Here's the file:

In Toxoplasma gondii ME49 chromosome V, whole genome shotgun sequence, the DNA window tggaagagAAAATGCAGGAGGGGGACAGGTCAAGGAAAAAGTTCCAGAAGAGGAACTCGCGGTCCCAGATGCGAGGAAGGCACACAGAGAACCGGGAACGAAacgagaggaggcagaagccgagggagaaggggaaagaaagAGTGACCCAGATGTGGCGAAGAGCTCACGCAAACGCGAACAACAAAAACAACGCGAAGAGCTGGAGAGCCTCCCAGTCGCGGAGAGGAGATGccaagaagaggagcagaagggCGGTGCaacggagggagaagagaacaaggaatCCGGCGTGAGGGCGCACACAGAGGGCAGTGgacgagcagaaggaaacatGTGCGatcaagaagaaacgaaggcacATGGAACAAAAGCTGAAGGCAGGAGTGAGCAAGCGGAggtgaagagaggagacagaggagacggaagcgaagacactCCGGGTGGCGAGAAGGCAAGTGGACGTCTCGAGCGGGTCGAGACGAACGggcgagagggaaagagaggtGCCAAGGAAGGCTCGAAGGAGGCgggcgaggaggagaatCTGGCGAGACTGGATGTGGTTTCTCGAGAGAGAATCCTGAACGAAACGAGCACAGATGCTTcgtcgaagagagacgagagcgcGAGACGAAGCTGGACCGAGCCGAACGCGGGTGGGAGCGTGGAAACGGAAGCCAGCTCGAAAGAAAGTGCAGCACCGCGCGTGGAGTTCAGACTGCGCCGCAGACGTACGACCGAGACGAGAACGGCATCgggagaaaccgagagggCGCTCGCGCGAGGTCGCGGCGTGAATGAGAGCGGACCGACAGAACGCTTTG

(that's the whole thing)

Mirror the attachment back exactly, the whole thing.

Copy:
In Toxoplasma gondii ME49 chromosome V, whole genome shotgun sequence, the DNA window tggaagagAAAATGCAGGAGGGGGACAGGTCAAGGAAAAAGTTCCAGAAGAGGAACTCGCGGTCCCAGATGCGAGGAAGGCACACAGAGAACCGGGAACGAAacgagaggaggcagaagccgagggagaaggggaaagaaagAGTGACCCAGATGTGGCGAAGAGCTCACGCAAACGCGAACAACAAAAACAACGCGAAGAGCTGGAGAGCCTCCCAGTCGCGGAGAGGAGATGccaagaagaggagcagaagggCGGTGCaacggagggagaagagaacaaggaatCCGGCGTGAGGGCGCACACAGAGGGCAGTGgacgagcagaaggaaacatGTGCGatcaagaagaaacgaaggcacATGGAACAAAAGCTGAAGGCAGGAGTGAGCAAGCGGAggtgaagagaggagacagaggagacggaagcgaagacactCCGGGTGGCGAGAAGGCAAGTGGACGTCTCGAGCGGGTCGAGACGAACGggcgagagggaaagagaggtGCCAAGGAAGGCTCGAAGGAGGCgggcgaggaggagaatCTGGCGAGACTGGATGTGGTTTCTCGAGAGAGAATCCTGAACGAAACGAGCACAGATGCTTcgtcgaagagagacgagagcgcGAGACGAAGCTGGACCGAGCCGAACGCGGGTGGGAGCGTGGAAACGGAAGCCAGCTCGAAAGAAAGTGCAGCACCGCGCGTGGAGTTCAGACTGCGCCGCAGACGTACGACCGAGACGAGAACGGCATCgggagaaaccgagagggCGCTCGCGCGAGGTCGCGGCGTGAATGAGAGCGGACCGACAGAACGCTTTG